Spinal stenosis and sciatica: How are these conditions different?

It can be hard to tell the difference between spinal stenosis and sciatica, but there are some clear differences between symptoms and treatment options. Learn more in this article from Laser Spine Institute.

Six differences and facts about spinal stenosis and sciatica

  1. What is spinal stenosis? Spinal stenosis is the narrowing of the spinal canal that houses the spinal cord and the nerve roots. Spinal stenosis typically occurs in the lower back or the neck region of the spine as these areas are flexible and are used to bending and moving. Spinal stenosis can compress the spinal cord or nerve roots, causing symptoms such as pain, tingling, numbness and muscle weakness.
  2. What is sciatica? Sciatica is a term that describes symptoms that can arise when the sciatic nerve is compressed. The sciatic nerve is the longest nerve in the body, running from the base of the spine all the way down and through both legs. Sciatica pain can start in the lower back and radiate down through the buttocks, to the thighs, legs and feet. Sciatica symptoms are typically experienced on one side of the body, but can happen on both sides, and include pain, burning, cramping, tingling, numbness and muscle weakness.
  3. What causes spinal stenosis? A bulging disc, a herniated disc, the natural aging process, bone spurs, spondylolisthesis or any other degenerative spine condition can cause spinal stenosis.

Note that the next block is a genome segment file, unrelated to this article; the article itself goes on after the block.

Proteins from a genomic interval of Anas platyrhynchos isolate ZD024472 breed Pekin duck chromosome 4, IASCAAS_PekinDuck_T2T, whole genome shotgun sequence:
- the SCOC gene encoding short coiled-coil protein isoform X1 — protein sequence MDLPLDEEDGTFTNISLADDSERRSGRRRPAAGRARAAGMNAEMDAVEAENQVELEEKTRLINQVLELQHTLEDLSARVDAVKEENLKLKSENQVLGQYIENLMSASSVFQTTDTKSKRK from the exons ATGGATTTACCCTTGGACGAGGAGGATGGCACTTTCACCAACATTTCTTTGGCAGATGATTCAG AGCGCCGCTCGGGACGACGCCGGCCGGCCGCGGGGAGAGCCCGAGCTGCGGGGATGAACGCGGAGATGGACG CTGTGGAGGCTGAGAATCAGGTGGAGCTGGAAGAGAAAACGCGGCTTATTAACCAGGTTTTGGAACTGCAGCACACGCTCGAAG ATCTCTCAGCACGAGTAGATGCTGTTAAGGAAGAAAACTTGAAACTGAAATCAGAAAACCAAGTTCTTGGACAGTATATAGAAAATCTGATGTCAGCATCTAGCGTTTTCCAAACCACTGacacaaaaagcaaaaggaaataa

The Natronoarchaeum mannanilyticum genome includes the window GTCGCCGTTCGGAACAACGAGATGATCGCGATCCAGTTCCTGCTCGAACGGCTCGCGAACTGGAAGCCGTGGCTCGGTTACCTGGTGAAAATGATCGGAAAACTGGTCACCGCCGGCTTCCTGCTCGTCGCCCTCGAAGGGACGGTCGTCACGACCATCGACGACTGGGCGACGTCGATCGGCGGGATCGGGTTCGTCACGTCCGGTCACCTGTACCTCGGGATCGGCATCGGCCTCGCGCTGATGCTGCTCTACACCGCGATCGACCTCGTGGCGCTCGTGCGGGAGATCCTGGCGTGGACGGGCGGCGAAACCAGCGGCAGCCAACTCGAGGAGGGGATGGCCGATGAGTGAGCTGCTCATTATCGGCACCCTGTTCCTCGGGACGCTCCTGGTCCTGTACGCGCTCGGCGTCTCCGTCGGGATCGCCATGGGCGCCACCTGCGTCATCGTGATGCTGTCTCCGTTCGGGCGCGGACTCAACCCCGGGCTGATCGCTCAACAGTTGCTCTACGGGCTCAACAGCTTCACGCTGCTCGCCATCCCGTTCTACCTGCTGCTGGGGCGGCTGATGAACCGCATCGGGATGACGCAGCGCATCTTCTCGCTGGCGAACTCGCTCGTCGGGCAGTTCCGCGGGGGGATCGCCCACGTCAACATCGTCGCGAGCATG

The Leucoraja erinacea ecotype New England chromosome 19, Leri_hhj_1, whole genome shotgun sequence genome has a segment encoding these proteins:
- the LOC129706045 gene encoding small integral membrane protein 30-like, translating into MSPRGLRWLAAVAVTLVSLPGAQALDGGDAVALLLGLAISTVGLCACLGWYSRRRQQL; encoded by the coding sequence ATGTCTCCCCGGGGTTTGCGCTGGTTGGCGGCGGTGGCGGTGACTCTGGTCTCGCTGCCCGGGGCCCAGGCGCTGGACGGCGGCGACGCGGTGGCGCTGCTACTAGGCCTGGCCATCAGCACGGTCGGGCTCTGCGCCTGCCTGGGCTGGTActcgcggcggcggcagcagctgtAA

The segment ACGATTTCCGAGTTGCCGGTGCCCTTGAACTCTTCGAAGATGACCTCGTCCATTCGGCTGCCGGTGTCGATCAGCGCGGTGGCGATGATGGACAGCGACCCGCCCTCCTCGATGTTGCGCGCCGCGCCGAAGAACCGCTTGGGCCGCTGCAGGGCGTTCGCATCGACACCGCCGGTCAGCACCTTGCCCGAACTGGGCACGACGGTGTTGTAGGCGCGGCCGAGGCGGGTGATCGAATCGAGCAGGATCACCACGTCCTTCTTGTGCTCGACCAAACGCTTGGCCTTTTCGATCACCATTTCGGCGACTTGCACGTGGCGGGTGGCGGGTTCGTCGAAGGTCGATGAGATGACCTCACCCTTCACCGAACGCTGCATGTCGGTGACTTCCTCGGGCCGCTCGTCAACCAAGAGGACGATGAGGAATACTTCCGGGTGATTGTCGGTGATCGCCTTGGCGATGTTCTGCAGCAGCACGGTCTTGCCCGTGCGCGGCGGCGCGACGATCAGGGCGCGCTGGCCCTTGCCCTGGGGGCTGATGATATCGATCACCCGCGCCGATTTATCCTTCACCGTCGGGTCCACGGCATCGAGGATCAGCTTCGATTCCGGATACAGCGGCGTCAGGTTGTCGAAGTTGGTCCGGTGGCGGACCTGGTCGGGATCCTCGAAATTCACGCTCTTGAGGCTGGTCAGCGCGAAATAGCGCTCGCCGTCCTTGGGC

4. What causes sciatica? Sciatica occurs when the sciatic nerve is compressed or there is damage to the sciatic nerve. Sciatica is most frequently caused by a degenerative spine condition just like spinal stenosis. Sciatica can also be caused by injury or trauma.
  5. How do you treat spinal stenosis and sciatica? Both conditions are typically treated with conservative options such as rest, pain medication, exercise and stretching, physical therapy, steroid injections and chiropractic care. If conservative options fail to control symptoms after a few months, surgery is the next treatment option in order to avoid permanent nerve or muscle damage.
  6. What are the surgical options for spinal stenosis treatment and sciatica treatment? If conservative options have been unsuccessful, surgery can help to relieve your pain. You have the choice of traditional open spine surgery or minimally invasive spine surgery. Minimally invasive spine surgery has a shorter recovery period and less risk of infection.

Contact Laser Spine Institute for a no-cost MRI review* so we can help determine if you are a candidate for one of our minimally invasive surgeries. We offer a streamlined patient experience allowing you to return to your life and the things you enjoy as quickly as possible. Find out more about spinal stenosis treatment, sciatica treatment and how Laser Spine Institute can help relieve your pain.

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